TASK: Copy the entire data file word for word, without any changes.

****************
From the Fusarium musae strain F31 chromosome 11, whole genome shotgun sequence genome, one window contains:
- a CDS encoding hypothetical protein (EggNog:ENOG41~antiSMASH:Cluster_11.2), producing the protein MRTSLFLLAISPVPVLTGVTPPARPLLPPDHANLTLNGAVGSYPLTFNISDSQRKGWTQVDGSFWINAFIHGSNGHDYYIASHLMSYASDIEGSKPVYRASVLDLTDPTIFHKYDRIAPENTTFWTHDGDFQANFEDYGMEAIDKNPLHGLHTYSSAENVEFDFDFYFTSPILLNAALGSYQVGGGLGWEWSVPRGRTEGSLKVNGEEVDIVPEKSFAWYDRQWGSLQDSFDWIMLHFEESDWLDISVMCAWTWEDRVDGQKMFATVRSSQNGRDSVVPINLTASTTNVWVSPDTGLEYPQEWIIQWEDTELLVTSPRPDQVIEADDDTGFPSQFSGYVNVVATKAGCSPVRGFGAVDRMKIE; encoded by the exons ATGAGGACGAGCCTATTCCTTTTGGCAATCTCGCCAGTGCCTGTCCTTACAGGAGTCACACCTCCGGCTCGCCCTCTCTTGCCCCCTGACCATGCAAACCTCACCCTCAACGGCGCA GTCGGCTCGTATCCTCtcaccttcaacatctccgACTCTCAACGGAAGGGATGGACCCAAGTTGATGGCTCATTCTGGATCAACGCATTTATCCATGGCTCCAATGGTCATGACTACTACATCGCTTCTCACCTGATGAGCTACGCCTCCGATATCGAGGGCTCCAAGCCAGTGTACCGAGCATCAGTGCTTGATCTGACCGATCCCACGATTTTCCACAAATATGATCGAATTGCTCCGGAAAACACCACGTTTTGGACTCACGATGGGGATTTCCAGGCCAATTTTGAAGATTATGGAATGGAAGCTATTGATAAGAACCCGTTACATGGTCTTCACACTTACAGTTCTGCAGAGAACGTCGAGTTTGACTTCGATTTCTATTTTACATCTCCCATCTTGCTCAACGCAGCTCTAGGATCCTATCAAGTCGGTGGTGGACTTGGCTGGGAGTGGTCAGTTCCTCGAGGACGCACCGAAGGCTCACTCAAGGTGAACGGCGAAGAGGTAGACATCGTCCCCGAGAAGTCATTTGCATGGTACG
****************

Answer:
From the Fusarium musae strain F31 chromosome 11, whole genome shotgun sequence genome, one window contains:
- a CDS encoding hypothetical protein (EggNog:ENOG41~antiSMASH:Cluster_11.2), producing the protein MRTSLFLLAISPVPVLTGVTPPARPLLPPDHANLTLNGAVGSYPLTFNISDSQRKGWTQVDGSFWINAFIHGSNGHDYYIASHLMSYASDIEGSKPVYRASVLDLTDPTIFHKYDRIAPENTTFWTHDGDFQANFEDYGMEAIDKNPLHGLHTYSSAENVEFDFDFYFTSPILLNAALGSYQVGGGLGWEWSVPRGRTEGSLKVNGEEVDIVPEKSFAWYDRQWGSLQDSFDWIMLHFEESDWLDISVMCAWTWEDRVDGQKMFATVRSSQNGRDSVVPINLTASTTNVWVSPDTGLEYPQEWIIQWEDTELLVTSPRPDQVIEADDDTGFPSQFSGYVNVVATKAGCSPVRGFGAVDRMKIE; encoded by the exons ATGAGGACGAGCCTATTCCTTTTGGCAATCTCGCCAGTGCCTGTCCTTACAGGAGTCACACCTCCGGCTCGCCCTCTCTTGCCCCCTGACCATGCAAACCTCACCCTCAACGGCGCA GTCGGCTCGTATCCTCtcaccttcaacatctccgACTCTCAACGGAAGGGATGGACCCAAGTTGATGGCTCATTCTGGATCAACGCATTTATCCATGGCTCCAATGGTCATGACTACTACATCGCTTCTCACCTGATGAGCTACGCCTCCGATATCGAGGGCTCCAAGCCAGTGTACCGAGCATCAGTGCTTGATCTGACCGATCCCACGATTTTCCACAAATATGATCGAATTGCTCCGGAAAACACCACGTTTTGGACTCACGATGGGGATTTCCAGGCCAATTTTGAAGATTATGGAATGGAAGCTATTGATAAGAACCCGTTACATGGTCTTCACACTTACAGTTCTGCAGAGAACGTCGAGTTTGACTTCGATTTCTATTTTACATCTCCCATCTTGCTCAACGCAGCTCTAGGATCCTATCAAGTCGGTGGTGGACTTGGCTGGGAGTGGTCAGTTCCTCGAGGACGCACCGAAGGCTCACTCAAGGTGAACGGCGAAGAGGTAGACATCGTCCCCGAGAAGTCATTTGCATGGTACG